Wednesday, September 25, 2019

Feelings (and the Lack Thereof)

I sent in my copyedits for book two a couple of weeks ago, and then I shut my laptop and cleaned the bathroom.

Copyedits aren't my favorite part of the whole publishing process. You're not really supposed to change stuff at that stage (that's what the developmental edits are for), but I'm picky and I overthink things, so I end up changing quite a bit and feeling bad for the proofreader and wishing I had many more rounds of edits to go. To shuffle punctuation and change people's clothing and think of different ways to describe their facial expressions. Rewrite whole chapters. Rewrite the book. Etcetera. Do you know how hard it is to commit? To say, yes, you can print it and let it be like this forever. I don't want to change a thing...?

So, upon finally hitting send, I thought I might feel relieved or excited or something. But I didn't feel anything. I couldn't figure out why. It was like when you go to the dentist and they freeze your gums and you go out afterward and you don't realize you're drooling down your shirt because they also kind of froze your lips and chin.

You're so numb you don't even know you're numb.

Writing and publishing my first book was like being in a new relationship. It was full of neon feelings—sitting down to write every day was exhilarating (I was writing a book!), an email asking me to fill out US tax forms was thrilling (I was gonna get paid!), the cover concepts came in (a cover!). Every decision, every email, every meeting felt magical. And every time I sent off a round of edits, I celebrated like I'd climbed a new mountain. I loved all of it, even the hard stuff, because it was all going to culminate in that big day, the day every little girl dreams of and plans for her whole life, that ultimate party—Publication Day.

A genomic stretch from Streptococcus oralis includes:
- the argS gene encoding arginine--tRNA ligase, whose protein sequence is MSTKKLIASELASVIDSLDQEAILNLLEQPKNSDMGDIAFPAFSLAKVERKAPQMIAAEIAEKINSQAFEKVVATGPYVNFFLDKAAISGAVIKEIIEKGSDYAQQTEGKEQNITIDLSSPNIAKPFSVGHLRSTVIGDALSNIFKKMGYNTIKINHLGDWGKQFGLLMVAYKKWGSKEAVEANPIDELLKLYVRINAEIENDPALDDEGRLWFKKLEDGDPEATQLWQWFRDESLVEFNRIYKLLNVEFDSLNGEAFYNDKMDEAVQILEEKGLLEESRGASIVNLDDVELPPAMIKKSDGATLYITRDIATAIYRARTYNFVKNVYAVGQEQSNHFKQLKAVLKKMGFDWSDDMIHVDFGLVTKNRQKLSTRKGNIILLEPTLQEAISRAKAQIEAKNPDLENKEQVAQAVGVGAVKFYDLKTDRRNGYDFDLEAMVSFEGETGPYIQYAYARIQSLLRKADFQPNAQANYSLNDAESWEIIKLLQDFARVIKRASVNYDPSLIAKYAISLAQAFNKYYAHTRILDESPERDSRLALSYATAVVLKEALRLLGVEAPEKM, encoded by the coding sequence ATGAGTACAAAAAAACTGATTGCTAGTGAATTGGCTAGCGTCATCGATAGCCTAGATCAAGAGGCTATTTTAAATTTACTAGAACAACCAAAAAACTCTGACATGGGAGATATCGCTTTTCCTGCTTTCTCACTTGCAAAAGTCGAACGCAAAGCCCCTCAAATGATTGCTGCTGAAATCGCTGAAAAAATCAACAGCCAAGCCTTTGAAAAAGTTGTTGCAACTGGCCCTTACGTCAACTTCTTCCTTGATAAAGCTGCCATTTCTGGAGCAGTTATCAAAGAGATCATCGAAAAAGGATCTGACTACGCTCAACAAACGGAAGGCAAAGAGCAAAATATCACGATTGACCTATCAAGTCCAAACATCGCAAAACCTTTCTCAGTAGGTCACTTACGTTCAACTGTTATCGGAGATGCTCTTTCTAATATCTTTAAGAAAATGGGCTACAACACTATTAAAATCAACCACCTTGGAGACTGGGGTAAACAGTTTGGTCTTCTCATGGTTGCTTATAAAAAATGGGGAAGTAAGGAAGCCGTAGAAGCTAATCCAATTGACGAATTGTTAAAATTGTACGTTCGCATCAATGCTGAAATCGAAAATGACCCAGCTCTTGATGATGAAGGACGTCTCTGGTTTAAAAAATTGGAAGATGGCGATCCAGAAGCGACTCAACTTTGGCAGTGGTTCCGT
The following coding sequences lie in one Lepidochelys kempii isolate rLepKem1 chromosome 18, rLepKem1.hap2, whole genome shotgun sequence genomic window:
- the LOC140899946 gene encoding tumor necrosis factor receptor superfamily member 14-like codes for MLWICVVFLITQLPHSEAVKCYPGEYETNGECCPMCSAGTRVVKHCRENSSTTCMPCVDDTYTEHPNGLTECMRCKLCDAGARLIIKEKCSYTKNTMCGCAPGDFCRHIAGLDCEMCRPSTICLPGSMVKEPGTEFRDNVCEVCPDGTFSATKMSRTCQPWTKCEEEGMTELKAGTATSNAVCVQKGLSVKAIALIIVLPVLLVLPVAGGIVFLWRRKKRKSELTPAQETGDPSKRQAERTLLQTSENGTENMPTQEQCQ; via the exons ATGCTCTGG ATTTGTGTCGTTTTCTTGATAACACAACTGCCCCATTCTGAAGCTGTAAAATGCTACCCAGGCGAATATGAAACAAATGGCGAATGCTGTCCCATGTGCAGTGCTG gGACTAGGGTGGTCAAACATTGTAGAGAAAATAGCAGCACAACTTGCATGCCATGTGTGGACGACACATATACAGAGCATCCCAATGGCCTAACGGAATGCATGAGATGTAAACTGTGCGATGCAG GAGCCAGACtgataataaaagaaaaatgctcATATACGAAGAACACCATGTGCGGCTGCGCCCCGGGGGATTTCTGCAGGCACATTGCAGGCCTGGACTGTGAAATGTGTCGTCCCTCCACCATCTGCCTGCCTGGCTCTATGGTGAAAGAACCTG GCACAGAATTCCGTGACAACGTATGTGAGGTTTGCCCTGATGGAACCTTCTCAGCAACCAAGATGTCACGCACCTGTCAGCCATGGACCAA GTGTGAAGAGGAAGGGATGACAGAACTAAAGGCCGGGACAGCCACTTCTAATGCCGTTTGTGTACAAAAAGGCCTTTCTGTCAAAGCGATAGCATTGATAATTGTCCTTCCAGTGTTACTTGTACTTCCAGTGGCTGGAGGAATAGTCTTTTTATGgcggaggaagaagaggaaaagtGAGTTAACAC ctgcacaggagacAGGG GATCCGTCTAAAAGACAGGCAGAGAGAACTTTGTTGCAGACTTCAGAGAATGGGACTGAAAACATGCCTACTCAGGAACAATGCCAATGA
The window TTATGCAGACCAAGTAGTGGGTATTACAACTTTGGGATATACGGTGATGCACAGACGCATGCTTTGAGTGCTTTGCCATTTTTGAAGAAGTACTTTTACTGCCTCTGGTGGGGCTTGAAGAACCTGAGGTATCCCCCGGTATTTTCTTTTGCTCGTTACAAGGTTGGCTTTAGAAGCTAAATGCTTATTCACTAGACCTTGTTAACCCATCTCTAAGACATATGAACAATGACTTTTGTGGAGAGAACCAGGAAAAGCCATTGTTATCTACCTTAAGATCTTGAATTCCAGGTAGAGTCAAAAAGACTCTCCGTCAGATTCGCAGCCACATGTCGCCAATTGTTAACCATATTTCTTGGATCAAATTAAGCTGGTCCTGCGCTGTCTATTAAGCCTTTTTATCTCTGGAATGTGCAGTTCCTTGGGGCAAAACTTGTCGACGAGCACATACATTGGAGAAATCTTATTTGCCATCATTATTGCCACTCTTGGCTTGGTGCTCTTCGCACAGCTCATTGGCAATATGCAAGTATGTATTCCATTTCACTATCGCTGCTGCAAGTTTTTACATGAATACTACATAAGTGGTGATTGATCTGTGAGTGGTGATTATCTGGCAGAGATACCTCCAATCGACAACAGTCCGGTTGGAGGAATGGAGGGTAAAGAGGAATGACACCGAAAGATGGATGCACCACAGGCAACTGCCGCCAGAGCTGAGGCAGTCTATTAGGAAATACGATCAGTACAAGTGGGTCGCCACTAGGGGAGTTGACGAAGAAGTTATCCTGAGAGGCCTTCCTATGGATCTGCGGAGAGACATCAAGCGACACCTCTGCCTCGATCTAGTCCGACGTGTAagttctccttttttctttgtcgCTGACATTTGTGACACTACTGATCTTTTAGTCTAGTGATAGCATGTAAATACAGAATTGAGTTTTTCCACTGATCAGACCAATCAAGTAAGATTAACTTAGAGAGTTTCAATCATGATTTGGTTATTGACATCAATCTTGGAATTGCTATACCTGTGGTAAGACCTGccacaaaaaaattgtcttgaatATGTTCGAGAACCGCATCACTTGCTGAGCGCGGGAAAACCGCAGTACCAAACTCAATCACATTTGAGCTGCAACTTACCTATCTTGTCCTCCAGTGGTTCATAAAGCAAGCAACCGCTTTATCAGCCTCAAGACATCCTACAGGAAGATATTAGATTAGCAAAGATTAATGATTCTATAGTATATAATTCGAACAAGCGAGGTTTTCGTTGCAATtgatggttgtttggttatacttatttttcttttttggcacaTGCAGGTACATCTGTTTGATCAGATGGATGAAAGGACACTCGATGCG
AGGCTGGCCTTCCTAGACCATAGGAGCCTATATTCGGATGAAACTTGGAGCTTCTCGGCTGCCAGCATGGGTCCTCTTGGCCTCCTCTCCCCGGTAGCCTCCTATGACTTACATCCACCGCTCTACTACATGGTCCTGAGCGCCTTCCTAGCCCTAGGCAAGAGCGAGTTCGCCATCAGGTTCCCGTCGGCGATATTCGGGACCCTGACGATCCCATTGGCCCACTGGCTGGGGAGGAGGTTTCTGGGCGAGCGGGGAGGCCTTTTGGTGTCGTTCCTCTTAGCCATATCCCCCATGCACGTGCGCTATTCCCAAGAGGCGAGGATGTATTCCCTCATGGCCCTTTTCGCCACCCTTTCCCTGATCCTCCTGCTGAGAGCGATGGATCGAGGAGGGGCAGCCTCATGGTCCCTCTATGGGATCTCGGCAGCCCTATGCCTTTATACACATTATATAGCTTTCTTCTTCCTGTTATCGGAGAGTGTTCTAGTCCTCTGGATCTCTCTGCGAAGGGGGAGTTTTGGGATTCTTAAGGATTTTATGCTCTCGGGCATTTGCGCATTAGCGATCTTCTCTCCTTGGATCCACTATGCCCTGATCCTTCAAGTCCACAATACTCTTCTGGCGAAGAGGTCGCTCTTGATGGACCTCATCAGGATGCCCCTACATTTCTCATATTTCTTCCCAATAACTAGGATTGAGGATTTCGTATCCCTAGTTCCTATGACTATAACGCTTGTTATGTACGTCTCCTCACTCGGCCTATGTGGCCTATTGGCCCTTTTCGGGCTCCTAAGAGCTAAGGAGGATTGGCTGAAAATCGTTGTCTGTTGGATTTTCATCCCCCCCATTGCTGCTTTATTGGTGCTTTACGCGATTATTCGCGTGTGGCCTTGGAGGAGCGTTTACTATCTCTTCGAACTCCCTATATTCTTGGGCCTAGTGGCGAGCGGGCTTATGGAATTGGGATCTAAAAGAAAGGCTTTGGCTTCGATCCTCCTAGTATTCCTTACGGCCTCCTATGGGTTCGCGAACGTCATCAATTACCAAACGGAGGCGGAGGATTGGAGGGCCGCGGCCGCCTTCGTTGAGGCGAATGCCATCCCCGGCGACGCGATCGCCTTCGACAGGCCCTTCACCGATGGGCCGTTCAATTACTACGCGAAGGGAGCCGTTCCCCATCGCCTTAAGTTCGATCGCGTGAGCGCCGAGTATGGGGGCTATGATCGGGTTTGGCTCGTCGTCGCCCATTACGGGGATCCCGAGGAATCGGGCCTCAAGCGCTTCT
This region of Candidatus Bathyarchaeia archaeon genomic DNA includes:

May 1, 2019 couldn't come soon enough.

And then May 1, 2019 came, and it was...a humbling experience.

(I've always kind of hated when people use that word on social media—it's usually in the context of receiving an award or a lot of recognition for something they did, or a new job or position or promotion. "I'm so humbled to announce..." As if they feel they shouldn't say "proud" so they replace it with...its exact opposite. But when I say now that this has been a humbling experience, I mean it the way I think it should be meant.)

The ironic thing is that my journey to being published began with a good humbling. It was humility boot camp. Publishing is intrinsically deflating. It's hard to get into, it's exclusive. You send off query letters and you're rejected, often, with silence, or with robotic-sounding form letters (which is worse? No one can say!). You move on to being rejected in personal-sounding emails, having your hopes raised by the odd interested agent who wants to read your book (but then doesn't want to sign you). And after you finally accept an offer of representation, you go onto the next Horrible Thing: Submissions, where once again you're rejected over and over, this time by editors and, if you're lucky, whole acquisitions teams! Your book is discussed in meetings, passed around offices, deliberated upon, and you receive emails explaining why your work won't be published by that house.

By the time I finally arrived at my publisher, I was, I thought, firmly 'in my place.' I knew I wasn't the best or the brightest, that I had so much to learn and so much growing to do, that I was very lucky to have gotten this far at all. I was ready for the negative reviews, ready for the awkward IRL conversations, ready for my book to make it onto zero lists and to be read by exactly three people. Ready for anything. I had already had my hopes and dreams crushed many times over and I was now resilient and lowly, with alligator skin and a meek, heavily-armored heart.